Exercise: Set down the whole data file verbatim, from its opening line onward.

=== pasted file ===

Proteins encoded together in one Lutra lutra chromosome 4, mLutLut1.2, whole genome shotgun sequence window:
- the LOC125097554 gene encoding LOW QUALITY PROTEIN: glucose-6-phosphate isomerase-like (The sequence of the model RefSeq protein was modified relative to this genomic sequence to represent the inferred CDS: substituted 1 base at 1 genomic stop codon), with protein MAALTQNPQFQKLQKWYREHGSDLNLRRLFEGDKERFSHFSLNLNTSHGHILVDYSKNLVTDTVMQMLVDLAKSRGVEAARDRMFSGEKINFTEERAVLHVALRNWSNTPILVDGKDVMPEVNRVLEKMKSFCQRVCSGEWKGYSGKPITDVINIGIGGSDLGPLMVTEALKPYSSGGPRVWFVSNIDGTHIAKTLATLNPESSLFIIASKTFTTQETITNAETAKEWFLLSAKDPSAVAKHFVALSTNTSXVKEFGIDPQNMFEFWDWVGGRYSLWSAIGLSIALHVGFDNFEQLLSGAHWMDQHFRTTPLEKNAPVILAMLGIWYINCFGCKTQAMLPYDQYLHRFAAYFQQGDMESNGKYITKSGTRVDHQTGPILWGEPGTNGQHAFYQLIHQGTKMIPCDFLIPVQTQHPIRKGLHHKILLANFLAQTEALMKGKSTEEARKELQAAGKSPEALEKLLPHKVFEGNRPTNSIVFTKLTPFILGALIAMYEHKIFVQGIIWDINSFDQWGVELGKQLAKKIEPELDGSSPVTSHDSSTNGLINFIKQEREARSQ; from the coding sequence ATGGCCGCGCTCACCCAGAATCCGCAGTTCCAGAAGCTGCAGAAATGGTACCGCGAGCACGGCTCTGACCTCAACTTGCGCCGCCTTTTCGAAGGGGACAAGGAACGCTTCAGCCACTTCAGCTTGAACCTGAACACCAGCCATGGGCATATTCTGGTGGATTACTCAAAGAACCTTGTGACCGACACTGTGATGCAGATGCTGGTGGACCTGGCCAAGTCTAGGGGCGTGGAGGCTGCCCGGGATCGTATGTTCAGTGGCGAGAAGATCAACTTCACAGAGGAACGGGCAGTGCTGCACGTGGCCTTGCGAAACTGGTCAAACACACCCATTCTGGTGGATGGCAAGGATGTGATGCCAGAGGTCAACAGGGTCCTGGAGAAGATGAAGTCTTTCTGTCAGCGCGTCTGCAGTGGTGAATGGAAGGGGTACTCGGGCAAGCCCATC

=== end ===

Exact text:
Proteins encoded together in one Lutra lutra chromosome 4, mLutLut1.2, whole genome shotgun sequence window:
- the LOC125097554 gene encoding LOW QUALITY PROTEIN: glucose-6-phosphate isomerase-like (The sequence of the model RefSeq protein was modified relative to this genomic sequence to represent the inferred CDS: substituted 1 base at 1 genomic stop codon), with protein MAALTQNPQFQKLQKWYREHGSDLNLRRLFEGDKERFSHFSLNLNTSHGHILVDYSKNLVTDTVMQMLVDLAKSRGVEAARDRMFSGEKINFTEERAVLHVALRNWSNTPILVDGKDVMPEVNRVLEKMKSFCQRVCSGEWKGYSGKPITDVINIGIGGSDLGPLMVTEALKPYSSGGPRVWFVSNIDGTHIAKTLATLNPESSLFIIASKTFTTQETITNAETAKEWFLLSAKDPSAVAKHFVALSTNTSXVKEFGIDPQNMFEFWDWVGGRYSLWSAIGLSIALHVGFDNFEQLLSGAHWMDQHFRTTPLEKNAPVILAMLGIWYINCFGCKTQAMLPYDQYLHRFAAYFQQGDMESNGKYITKSGTRVDHQTGPILWGEPGTNGQHAFYQLIHQGTKMIPCDFLIPVQTQHPIRKGLHHKILLANFLAQTEALMKGKSTEEARKELQAAGKSPEALEKLLPHKVFEGNRPTNSIVFTKLTPFILGALIAMYEHKIFVQGIIWDINSFDQWGVELGKQLAKKIEPELDGSSPVTSHDSSTNGLINFIKQEREARSQ; from the coding sequence ATGGCCGCGCTCACCCAGAATCCGCAGTTCCAGAAGCTGCAGAAATGGTACCGCGAGCACGGCTCTGACCTCAACTTGCGCCGCCTTTTCGAAGGGGACAAGGAACGCTTCAGCCACTTCAGCTTGAACCTGAACACCAGCCATGGGCATATTCTGGTGGATTACTCAAAGAACCTTGTGACCGACACTGTGATGCAGATGCTGGTGGACCTGGCCAAGTCTAGGGGCGTGGAGGCTGCCCGGGATCGTATGTTCAGTGGCGAGAAGATCAACTTCACAGAGGAACGGGCAGTGCTGCACGTGGCCTTGCGAAACTGGTCAAACACACCCATTCTGGTGGATGGCAAGGATGTGATGCCAGAGGTCAACAGGGTCCTGGAGAAGATGAAGTCTTTCTGTCAGCGCGTCTGCAGTGGTGAATGGAAGGGGTACTCGGGCAAGCCCATC